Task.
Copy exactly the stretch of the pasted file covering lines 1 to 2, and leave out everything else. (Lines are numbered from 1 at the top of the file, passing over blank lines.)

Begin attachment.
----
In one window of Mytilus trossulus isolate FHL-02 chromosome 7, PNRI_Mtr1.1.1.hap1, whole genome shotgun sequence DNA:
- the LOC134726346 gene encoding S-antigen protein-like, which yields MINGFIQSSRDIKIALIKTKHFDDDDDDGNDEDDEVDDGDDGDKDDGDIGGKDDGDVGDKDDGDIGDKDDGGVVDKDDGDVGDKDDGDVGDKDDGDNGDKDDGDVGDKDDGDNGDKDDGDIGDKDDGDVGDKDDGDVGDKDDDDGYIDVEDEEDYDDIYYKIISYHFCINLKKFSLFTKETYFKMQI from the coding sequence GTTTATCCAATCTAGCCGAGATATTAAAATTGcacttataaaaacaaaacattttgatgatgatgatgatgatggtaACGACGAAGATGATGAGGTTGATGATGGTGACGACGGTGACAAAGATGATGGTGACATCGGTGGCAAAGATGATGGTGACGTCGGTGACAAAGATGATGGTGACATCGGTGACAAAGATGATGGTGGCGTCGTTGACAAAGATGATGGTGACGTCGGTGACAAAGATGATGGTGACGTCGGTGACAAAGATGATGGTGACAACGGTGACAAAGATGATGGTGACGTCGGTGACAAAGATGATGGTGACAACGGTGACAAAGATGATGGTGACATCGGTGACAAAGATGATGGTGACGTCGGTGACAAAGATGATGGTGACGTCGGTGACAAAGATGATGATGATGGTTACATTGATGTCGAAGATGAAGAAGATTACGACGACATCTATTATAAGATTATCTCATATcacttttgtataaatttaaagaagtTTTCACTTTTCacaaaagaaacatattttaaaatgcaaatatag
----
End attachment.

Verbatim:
In one window of Mytilus trossulus isolate FHL-02 chromosome 7, PNRI_Mtr1.1.1.hap1, whole genome shotgun sequence DNA:
- the LOC134726346 gene encoding S-antigen protein-like, which yields MINGFIQSSRDIKIALIKTKHFDDDDDDGNDEDDEVDDGDDGDKDDGDIGGKDDGDVGDKDDGDIGDKDDGGVVDKDDGDVGDKDDGDVGDKDDGDNGDKDDGDVGDKDDGDNGDKDDGDIGDKDDGDVGDKDDGDVGDKDDDDGYIDVEDEEDYDDIYYKIISYHFCINLKKFSLFTKETYFKMQI from the coding sequence GTTTATCCAATCTAGCCGAGATATTAAAATTGcacttataaaaacaaaacattttgatgatgatgatgatgatggtaACGACGAAGATGATGAGGTTGATGATGGTGACGACGGTGACAAAGATGATGGTGACATCGGTGGCAAAGATGATGGTGACGTCGGTGACAAAGATGATGGTGACATCGGTGACAAAGATGATGGTGGCGTCGTTGACAAAGATGATGGTGACGTCGGTGACAAAGATGATGGTGACGTCGGTGACAAAGATGATGGTGACAACGGTGACAAAGATGATGGTGACGTCGGTGACAAAGATGATGGTGACAACGGTGACAAAGATGATGGTGACATCGGTGACAAAGATGATGGTGACGTCGGTGACAAAGATGATGGTGACGTCGGTGACAAAGATGATGATGATGGTTACATTGATGTCGAAGATGAAGAAGATTACGACGACATCTATTATAAGATTATCTCATATcacttttgtataaatttaaagaagtTTTCACTTTTCacaaaagaaacatattttaaaatgcaaatatag